The Woman on the Painted Horse

Angela’s books feature women in impossible spots with impossible courage doing impossible things and empowering other women to break the chains that bind and live boldly. She started this trend in her writing with Alexandra, a woman who decided to risk her fortune, even her life, to save the lives of people around her.

She didn’t do it for acclaim. She didn’t do it to impress anyone. She did it out of the goodness of her heart and because at her core, she recognized an injustice and she couldn’t live without finding a way to make things right for people with less rights than she was allowed.

Get your copy of The Woman on the Painted Horse and meet Alexandra, a woman with a mission, a woman with courage, a woman who inspires.

 
The Woman on the Painted Horse

Disclosure of Material Connection: Some of the links in the post above are “affiliate links.”
This means if you click on the link and purchase the item, I will receive an affiliate commission.
Regardless, I only recommend products or services I use and believe will add value to my readers.
I am disclosing this in accordance with the Federal Trade Commission’s 16 CFR, Part 255:
“Guides Concerning the Use of Endorsements and Testimonials in Advertising.”

The Parking Space

Over the weekend I got to follow Helen and Lisa on an adventure to celebrate a memorable occasion in Lisa’s life. While Helen desired to be the supportive friend she’d always been, her heartache was tangible as she struggled with the perils in her own life – perils that seemed smaller once she was on vacation.

Being alone never bothered Helen, so she planned to spend her vacation holed up where she could enjoy the spectacular view and the peace and quiet of solitude. Her plans were wrecked by an unexpected encounter and she had to make a choice between spending her time to herself or sharing it with someone else.

Follow Helen as she wishes her best friend well on her new chapter in life and is faced with deciding whether or not to open herself to a new romance, the possibility of love, and the fear of trusting someone new. Get your copy of The Parking Space by Angela Christina Archer today.


The Parking Space

Disclosure of Material Connection: Some of the links in the post above are “affiliate links.”
This means if you click on the link and purchase the item, I will receive an affiliate commission.
Regardless, I only recommend products or services I use and believe will add value to my readers.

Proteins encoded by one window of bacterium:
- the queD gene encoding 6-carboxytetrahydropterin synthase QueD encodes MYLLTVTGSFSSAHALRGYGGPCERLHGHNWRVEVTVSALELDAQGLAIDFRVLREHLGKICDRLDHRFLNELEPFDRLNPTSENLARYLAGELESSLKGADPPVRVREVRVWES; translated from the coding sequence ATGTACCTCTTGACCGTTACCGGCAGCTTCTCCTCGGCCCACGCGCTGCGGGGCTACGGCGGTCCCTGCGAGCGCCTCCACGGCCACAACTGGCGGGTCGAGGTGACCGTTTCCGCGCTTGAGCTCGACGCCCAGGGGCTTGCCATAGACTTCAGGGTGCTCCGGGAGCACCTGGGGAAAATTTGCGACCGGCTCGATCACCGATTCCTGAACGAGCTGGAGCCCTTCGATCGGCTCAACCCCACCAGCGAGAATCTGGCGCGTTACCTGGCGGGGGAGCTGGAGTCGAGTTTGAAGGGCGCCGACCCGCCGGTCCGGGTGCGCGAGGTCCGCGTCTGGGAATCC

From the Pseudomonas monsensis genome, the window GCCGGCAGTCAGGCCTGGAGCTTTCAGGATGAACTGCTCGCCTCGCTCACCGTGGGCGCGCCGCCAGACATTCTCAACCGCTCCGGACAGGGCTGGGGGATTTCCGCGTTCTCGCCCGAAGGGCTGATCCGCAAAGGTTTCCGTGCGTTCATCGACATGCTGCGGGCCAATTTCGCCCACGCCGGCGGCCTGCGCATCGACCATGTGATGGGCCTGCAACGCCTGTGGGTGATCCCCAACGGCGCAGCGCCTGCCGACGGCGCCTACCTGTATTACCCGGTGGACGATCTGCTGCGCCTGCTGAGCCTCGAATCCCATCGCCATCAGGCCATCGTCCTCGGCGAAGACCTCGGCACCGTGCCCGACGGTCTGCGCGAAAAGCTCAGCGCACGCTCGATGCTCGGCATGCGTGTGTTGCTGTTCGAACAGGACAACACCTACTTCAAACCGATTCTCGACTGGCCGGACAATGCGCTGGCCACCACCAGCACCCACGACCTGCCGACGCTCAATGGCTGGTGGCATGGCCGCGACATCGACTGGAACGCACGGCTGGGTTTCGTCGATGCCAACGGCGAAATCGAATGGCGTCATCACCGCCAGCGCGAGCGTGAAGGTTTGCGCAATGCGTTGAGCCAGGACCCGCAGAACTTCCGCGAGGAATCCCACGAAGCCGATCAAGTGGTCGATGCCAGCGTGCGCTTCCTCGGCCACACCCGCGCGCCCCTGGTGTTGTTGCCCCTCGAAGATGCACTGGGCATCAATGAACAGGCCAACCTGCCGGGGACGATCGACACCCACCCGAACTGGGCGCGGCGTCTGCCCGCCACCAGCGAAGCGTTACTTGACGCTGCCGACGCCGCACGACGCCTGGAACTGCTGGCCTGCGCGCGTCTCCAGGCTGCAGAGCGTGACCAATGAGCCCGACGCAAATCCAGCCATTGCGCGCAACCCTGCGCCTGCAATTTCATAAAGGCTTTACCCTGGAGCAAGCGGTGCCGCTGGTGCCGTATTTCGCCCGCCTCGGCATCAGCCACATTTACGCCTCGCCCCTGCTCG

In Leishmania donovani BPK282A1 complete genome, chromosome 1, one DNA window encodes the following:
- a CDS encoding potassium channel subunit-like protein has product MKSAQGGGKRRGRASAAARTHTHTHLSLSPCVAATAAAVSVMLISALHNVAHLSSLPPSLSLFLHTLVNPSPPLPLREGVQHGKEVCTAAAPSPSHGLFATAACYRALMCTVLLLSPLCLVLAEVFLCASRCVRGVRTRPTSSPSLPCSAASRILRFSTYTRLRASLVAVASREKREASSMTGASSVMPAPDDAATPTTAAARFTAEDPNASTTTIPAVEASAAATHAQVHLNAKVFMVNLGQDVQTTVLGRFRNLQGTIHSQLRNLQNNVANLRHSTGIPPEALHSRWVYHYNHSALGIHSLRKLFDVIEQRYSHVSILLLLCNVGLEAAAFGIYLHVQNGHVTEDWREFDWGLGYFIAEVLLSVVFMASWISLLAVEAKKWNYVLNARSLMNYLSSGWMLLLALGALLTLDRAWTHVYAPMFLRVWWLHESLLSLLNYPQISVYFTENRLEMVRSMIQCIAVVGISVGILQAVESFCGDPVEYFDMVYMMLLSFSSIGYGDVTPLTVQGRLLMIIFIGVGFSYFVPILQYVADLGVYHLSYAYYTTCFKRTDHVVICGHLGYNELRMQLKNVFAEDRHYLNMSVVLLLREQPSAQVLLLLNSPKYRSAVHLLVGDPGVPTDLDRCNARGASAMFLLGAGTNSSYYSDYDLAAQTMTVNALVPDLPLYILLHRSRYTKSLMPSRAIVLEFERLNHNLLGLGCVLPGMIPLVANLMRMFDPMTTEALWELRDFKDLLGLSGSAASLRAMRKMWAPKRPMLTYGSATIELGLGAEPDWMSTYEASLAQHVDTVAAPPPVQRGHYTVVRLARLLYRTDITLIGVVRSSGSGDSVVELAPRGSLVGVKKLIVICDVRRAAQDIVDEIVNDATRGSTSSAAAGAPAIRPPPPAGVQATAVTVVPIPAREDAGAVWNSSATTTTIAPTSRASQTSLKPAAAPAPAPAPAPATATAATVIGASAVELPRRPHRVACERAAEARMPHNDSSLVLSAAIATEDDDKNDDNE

I am disclosing this in accordance with the Federal Trade Commission’s 16 CFR, Part 255:
“Guides Concerning the Use of Endorsements and Testimonials in Advertising.”

Fabricated

The problem is, once you’ve fabricated an elaborate story, an elaborate life, and then your part in that story ends, you may become lost. The entirety of what you’ve created must end in one solitary moment and then who do you become? You aren’t who you were, the new life became too much of you. You have severed the new life, and now you don’t know where you’re going.

 

This can be true for storytellers, con-men and women, and even those who are entering or leaving college, a job, a marriage.

 

Some of these lives are fabricated amidst a series of small (and sometimes big) lies. These lies are pretending to be the glue that holds the pieces together, yet the pieces are wiggling and falling because lies lack the adhesive properties of truth. Lies don’t hold us together, instead, they whirl the spinning plate much faster, causing the risk of a big crash to increase.

 

When you don’t know who to become, and you can’t be who you were, what does one do?

 

Do you stall out and stop the forward progress of your whole life?

 

Or do you begin the fabrication of the next chapter even though you know not what the end will be?

 

As a writer, I spend my days and nights building characters, creating lives for them to live, giving them places to go, things for them to do, and people for them to love. At the end of the story, I am no longer the same person I was when I started, and I am not sure who I’ll be by the end of my next story. There is a time where I feel a twinge of sadness because those characters have reached a conclusion and no longer need me to point them in the right direction. But there is always a new character, waiting for my imaginings to give him or her breath and space to conquer or be conquered.